Factor analysis is an arithmetical technique used to describe variability regarding observed variables with regard to lower number of unobserved variables. Factor analysis looks for such joint variations in response to unobserved hidden variables. The observed variables are molded as linear combinations of potential factors including the error terms.

Information attained regarding interdependence between observed factors can later be utilized to reduce the set of variables within a dataset. Factor analysis originated in psychometrics and is applied in behavioral sciences operations research and applied sciences which deal with large quantities of data. In psychology, factor analysis is in most cases associated with intelligence search. Factor analysis has been used to search for factors within a broad range of spheres such as character, beliefs and attitudes.

Factor analysis isolates the underlying variables that make clear the data. There are two types of factor analysis; principal factor analysis and common factor analysis. The factors generated by principal factor analysis are theoretical as being as liner combinations of variables whereas those generated by common factor analysis are theoretical latent variables. Computationally, the main difference is that the diagonal relationship matrix is substituted with common variables in common factor analysis.

Factor analysis is performed through examining the pattern of connection between the observed variables. Variables which are highly related have a likelihood of being influenced by factors such as those which are moderately unrelated and have a more likelihood of being influenced by different factors.

Principal component analysis is the most widespread factor analysis. Principal factor analysis seeks for a linear combination of measures in such a way that the maximum difference is extracted form the measures. It then removes the difference and search for a second liner a combination that explains the maximum proportion of the remaining variance.

Conducting a Confirmatory Factor Analysis

The main purpose of a Confirmatory Factor Analysis is to establish the ability of a prearranged variable model to fit within an observed set of data. Among the normal uses of Confirmatory Factor Analysis include; establishing the weight of a single factor representation compares the ability of two differing models to account for the same set of data, test the significance of particular factor loading, test the connection between two or more factor loadings and also to evaluate the convergent and discriminate strength of a set of measures.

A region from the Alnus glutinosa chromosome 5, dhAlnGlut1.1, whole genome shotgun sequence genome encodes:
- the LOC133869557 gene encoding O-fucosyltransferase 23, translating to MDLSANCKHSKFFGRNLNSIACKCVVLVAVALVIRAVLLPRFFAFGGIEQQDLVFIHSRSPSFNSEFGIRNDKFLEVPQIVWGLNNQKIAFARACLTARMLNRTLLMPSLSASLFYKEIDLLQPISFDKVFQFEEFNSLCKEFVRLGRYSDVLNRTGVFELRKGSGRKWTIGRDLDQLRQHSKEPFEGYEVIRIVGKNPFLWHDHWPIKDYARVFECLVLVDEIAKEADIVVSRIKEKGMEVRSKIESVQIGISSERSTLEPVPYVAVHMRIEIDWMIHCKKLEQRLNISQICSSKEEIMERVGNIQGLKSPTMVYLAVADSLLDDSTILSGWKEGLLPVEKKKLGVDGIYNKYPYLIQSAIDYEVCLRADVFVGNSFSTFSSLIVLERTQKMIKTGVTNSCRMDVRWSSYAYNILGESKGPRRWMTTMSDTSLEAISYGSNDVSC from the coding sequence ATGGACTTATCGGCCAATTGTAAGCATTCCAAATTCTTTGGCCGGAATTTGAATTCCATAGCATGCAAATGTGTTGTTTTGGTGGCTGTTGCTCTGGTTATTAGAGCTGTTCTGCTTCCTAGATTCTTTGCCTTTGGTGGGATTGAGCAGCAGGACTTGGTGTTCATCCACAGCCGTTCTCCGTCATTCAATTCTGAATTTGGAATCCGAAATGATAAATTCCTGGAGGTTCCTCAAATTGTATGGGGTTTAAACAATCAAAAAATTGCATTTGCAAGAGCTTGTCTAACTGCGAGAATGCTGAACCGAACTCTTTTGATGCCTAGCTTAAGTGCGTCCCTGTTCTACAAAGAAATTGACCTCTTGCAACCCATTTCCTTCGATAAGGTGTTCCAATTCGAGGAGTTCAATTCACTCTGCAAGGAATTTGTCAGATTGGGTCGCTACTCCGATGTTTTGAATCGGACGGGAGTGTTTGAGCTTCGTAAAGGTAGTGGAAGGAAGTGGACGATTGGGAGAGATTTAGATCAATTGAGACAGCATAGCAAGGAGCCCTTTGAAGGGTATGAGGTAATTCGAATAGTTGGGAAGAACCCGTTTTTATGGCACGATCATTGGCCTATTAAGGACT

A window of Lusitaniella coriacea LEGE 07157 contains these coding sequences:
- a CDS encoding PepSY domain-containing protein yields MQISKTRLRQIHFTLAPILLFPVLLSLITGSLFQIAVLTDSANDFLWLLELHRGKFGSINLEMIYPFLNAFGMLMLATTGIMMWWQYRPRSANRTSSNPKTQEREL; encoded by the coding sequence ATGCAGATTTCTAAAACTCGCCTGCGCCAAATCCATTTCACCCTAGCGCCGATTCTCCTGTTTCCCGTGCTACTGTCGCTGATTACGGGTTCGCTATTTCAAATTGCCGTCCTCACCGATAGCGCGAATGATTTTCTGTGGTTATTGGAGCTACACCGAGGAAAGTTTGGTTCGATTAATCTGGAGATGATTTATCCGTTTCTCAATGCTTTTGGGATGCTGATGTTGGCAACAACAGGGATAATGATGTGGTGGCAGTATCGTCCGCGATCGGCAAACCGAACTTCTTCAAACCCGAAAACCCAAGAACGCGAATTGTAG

Conducting a Confirmatory Factor Analysis

The six stages involved include;

Describing the factor model which is the first thing required to be done accurately to define the model one wants to test. This involves choosing the number of factors and defining the nature of loadings between measures and factors. The loading can be fixed at zero or any other constant number or allowed to vary within specified constraints.

Collect the measurements through measurement of variables on same experimental units.

Obtain a correlation matrix by getting the correlation between each of the variables.

Fit the model into data by selecting a method to obtain the estimates of factor loadings which were free to vary. The normal model-fitting method is the Maximum likelihood estimation that needs to be used unless the measures serious lack multivariate normality. In such a case one can use Asymptotically distribution free estimation.

Evaluation of model adequacy s done when the factor model is fit the data, the factor loading are selected to minimize the difference between the correlation matrix implied by the model and the actual observed matrix. The amount of difference after the best parameters have been selected can be used as a measure as to how reliable the reproduction is with the data.

The commonly used assessment of model adequacy is the X2 goodness of fit test. Null hypothesis for this test holds that the model sufficiency for the data, while the other is that there a significant level f differences. Regrettably, this test is highly sensitive to sample size since, tests used in testing large samples generally lead to a rejection of null hypothesis, even when factor model is suitable. Other statistics like the Tucker-Lewis index, compare the fitness of planned model to a null representation. These statistics show less sensitivity to sample size.

By comparing these two models with other model one can is able observe the difference between their X 2 statistics which is almost equal to X2 distribution. About al individual factor loading tests can be compared to reduced and full factor models. In situations where there is no comparison of full and reduced models, use of Root mean square error of approximation is recommended which is n estimation of discrepancy per degree of freedom within the model.

References

DeCoster, J. (1998). Overview of Factor Analysis. Retrieved on August, 16, 2010 from http://www.stat-help.co/notes.html